The caped superheroes prowling Comic-Con are the products of the science speculation that excited creative artists back in the 1950s and 60s. The “science fact” being exponentially produced and disseminated to writers and artists currently will soon result in a whole new paradigm, a radical new chapter in sci-fi stories and heroes. Soon new sci-fi heroes will have their “origins” in detours through extra dimensions (courtesy of string theory) rather than as a result of radioactive spider bites. Evil nemeses will be much more interested in enslaving humanity through data control rather than by death ray. Superheroes will become much more concerned with using their powers to avert environmental disasters and systems collapses. New sci-fi heroes will have their genesis in our artists’ dreams of solving our current world-catastrophic challenges. “Superman” was imagined by no more than a daydream of possessing superhuman strength and being able to fly.










Today’s “imagineers” need only click on the science page of their online newspaper to be provided the raw ingredients for new superheroes with quantum mechanical and interdimensional identities and powers far more mindbending than those possessed by the super heros presently haunting the aisles of Comic-Con.













An interview with:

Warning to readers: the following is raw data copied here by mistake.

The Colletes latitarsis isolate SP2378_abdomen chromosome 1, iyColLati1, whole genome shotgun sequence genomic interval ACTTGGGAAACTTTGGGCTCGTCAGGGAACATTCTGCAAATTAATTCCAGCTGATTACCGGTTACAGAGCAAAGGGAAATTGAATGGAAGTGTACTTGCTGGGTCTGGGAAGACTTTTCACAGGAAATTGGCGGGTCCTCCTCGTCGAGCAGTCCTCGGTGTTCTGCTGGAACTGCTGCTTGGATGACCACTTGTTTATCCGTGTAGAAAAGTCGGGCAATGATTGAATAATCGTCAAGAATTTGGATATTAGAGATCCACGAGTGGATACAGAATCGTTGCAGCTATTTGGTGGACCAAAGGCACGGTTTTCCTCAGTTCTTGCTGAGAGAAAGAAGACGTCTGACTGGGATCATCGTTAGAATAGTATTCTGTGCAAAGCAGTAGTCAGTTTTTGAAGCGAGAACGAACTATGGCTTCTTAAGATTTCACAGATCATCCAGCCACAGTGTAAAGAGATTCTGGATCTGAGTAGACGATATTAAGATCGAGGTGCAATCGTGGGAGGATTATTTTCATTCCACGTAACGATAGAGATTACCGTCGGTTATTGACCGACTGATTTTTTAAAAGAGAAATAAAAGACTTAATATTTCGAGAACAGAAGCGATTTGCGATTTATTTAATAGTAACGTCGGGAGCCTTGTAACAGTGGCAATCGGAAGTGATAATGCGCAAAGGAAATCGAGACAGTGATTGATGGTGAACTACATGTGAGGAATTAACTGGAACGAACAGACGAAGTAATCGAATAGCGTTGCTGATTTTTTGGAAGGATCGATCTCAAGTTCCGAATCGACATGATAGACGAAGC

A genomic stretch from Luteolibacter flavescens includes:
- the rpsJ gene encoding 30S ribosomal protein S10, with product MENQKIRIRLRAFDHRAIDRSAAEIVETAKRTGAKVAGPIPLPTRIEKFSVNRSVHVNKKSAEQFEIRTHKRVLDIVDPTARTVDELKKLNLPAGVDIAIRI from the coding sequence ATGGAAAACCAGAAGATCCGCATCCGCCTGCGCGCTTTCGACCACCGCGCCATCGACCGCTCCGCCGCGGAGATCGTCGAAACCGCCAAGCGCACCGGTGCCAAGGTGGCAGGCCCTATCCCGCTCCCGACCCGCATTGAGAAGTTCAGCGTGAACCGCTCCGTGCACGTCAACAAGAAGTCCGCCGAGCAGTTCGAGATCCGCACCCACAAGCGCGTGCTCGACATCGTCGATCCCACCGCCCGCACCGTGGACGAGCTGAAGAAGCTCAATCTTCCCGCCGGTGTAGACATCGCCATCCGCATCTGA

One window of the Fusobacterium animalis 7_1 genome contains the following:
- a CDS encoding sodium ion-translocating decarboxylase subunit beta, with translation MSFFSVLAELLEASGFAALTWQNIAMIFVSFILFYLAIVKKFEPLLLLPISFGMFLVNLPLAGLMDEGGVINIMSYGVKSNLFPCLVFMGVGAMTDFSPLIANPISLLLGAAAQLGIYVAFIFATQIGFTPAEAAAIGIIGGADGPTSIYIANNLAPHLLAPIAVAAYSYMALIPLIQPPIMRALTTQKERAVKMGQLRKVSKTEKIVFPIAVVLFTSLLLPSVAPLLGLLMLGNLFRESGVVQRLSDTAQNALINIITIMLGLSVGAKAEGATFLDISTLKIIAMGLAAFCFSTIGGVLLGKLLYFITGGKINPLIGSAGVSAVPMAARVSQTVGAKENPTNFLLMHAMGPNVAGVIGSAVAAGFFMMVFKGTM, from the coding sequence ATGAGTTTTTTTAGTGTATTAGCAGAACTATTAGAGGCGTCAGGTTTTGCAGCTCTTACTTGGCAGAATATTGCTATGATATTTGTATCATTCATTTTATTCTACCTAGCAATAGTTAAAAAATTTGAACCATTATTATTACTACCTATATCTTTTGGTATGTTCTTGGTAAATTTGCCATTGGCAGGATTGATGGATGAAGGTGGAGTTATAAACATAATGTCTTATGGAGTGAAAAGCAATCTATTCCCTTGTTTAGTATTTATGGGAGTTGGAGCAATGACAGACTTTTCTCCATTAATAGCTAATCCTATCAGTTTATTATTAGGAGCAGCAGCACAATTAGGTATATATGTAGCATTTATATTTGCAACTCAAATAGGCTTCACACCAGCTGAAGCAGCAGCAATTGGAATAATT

Jordan Greenhall







Sci-fi at bottom has always been anchored in “possible futures” based on speculative science. What scientific “new idea” do you see really catching fire in the popular imagination which will become a new “standard” for sci-fi stories?




We’ve always known that fiction can (and does) create reality. The often cited connection between Star Trek and a wide variety of our favorite toys (including the incorrigible efforts to fabricate teleportation) is a classic example. What is happening today is that the line between “future” and “present” is getting thinner and thinner. As a consequence, it seems that many of the “new ideas” that will hit the popular imagination are less widely speculative (in the Roddenberry, Asimov or Clarke sense) than they are practical conjectures that have been on the cutting edge for a while and are just about to move into the popular consciousness.










What do you think will be the “paradigm shift” in how new superheroes (or even our traditional iconic ones) will be conceived and how their stories will be told?




Personally I think that the next wave is going to be the re-absorption of the (super)hero into the hero. The superhero is largely the expression of the desire for power on the part of the powerless. One of the major themes of the current era is the “flattening” of power and new, more complex, challenges. I sense, perhaps, a return to the more human stories of adventure and heroism to which the normal person could, in principle, actually aspire. We will be witnessing the most dramatic “leveling up” of individual power since the invention of multi-cellular life. In many ways, a mid-21st century human will be a superhero. When you speculate about cybernetics, genetic and chemical modifications, and the more esoteric man/machine interfaces (for example, one mind controlling multiple geographically separate bodies) – not much of the “superhuman” is left outside of the “adjacent possible”.